Preservationists say they won't hold up Superblock project

$150 million Lexington Square plan can move ahead

  • A rendering of the revised plan for the former Read's drugstore building downtown.
A rendering of the revised plan for the former Read's drugstore… (Rendering courtesy of Baltimore…)
March 15, 2011|By Edward Gunts, The Baltimore Sun

Members of the state's preservation agency, the Maryland Historical Trust, said Tuesday they will not attempt to hold up the $150 million Lexington Square development planned for Baltimore's west side, even though architectural plans do not comply with a 2001 preservation agreement between the city and the state that calls for certain buildings to be preserved if at all possible.

Four preservation groups had asked the citizens' panel to overrule agency director Rodney Little and rescind a Dec. 22 letter from Little saying he would not block the project even though it calls for demolition or partial demolition of certain buildings previously targeted for preservation. Maryland Historic Trust members said they could not rescind the Dec. 22 letter even if they wanted to because the period to contest it had elapsed.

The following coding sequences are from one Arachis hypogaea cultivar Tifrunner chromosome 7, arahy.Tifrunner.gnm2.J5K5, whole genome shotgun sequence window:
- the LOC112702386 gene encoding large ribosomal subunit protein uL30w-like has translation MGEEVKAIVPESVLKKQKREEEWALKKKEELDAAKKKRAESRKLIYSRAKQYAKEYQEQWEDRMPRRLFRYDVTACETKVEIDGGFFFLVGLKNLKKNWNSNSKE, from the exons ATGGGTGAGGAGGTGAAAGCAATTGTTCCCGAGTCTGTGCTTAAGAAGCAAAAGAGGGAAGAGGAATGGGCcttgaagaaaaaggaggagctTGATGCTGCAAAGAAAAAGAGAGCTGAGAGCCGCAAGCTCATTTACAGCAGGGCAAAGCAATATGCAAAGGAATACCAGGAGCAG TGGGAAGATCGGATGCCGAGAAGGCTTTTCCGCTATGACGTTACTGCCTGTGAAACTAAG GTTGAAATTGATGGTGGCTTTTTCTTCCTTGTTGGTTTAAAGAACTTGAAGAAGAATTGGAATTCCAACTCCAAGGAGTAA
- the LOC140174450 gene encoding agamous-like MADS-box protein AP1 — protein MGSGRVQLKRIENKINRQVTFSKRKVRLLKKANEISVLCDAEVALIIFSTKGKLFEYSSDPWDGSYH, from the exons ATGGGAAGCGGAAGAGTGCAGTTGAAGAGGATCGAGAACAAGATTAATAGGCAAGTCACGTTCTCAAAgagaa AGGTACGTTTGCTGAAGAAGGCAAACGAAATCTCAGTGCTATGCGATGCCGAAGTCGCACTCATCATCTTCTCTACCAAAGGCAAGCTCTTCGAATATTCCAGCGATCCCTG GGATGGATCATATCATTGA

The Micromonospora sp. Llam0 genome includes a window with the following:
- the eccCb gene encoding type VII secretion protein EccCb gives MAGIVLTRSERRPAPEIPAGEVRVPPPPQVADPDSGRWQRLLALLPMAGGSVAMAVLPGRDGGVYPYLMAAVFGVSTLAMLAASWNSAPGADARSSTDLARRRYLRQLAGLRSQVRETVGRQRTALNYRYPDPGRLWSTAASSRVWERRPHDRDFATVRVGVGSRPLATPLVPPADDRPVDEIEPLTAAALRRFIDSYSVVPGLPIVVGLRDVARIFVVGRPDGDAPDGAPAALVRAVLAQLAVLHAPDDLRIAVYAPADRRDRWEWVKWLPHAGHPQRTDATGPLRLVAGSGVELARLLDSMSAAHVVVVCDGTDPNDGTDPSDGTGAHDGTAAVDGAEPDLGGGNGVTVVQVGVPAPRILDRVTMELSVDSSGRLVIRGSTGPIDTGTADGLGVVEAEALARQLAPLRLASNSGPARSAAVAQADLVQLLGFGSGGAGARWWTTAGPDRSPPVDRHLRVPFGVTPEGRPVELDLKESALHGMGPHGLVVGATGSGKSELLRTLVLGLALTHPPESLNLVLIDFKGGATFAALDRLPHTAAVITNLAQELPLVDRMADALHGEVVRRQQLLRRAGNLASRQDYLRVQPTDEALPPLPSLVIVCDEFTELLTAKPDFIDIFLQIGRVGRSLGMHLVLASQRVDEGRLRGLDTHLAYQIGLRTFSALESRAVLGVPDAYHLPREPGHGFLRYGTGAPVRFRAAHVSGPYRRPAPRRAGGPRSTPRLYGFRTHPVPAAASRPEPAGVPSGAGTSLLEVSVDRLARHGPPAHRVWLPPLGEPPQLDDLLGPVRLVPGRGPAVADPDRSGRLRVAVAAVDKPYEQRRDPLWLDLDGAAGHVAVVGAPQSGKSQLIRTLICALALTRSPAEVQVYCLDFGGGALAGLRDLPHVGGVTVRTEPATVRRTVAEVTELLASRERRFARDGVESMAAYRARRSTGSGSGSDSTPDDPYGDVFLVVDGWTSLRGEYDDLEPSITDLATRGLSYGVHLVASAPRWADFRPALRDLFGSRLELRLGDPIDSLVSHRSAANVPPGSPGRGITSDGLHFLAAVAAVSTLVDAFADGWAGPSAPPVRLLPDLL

At the meeting Tuesday, Little also said he could not rescind his own letter for the same reason.

The panel's position means that the developer, Lexington Square Partners, has state approval to finalize plans to build Lexington Square in the area bounded roughly by Howard, Lexington and Fayette streets and Park Avenue.

Also, Mayor Stephanie Rawlings-Blake announced Tuesday that the developers have agreed to save two walls from the former Read's drugstore building at Howard and Lexington streets, the site of a 1955 student lunch counter sit-in, rather than raze the entire structure. The preservation panel members said they would consider that revision at a future meeting.

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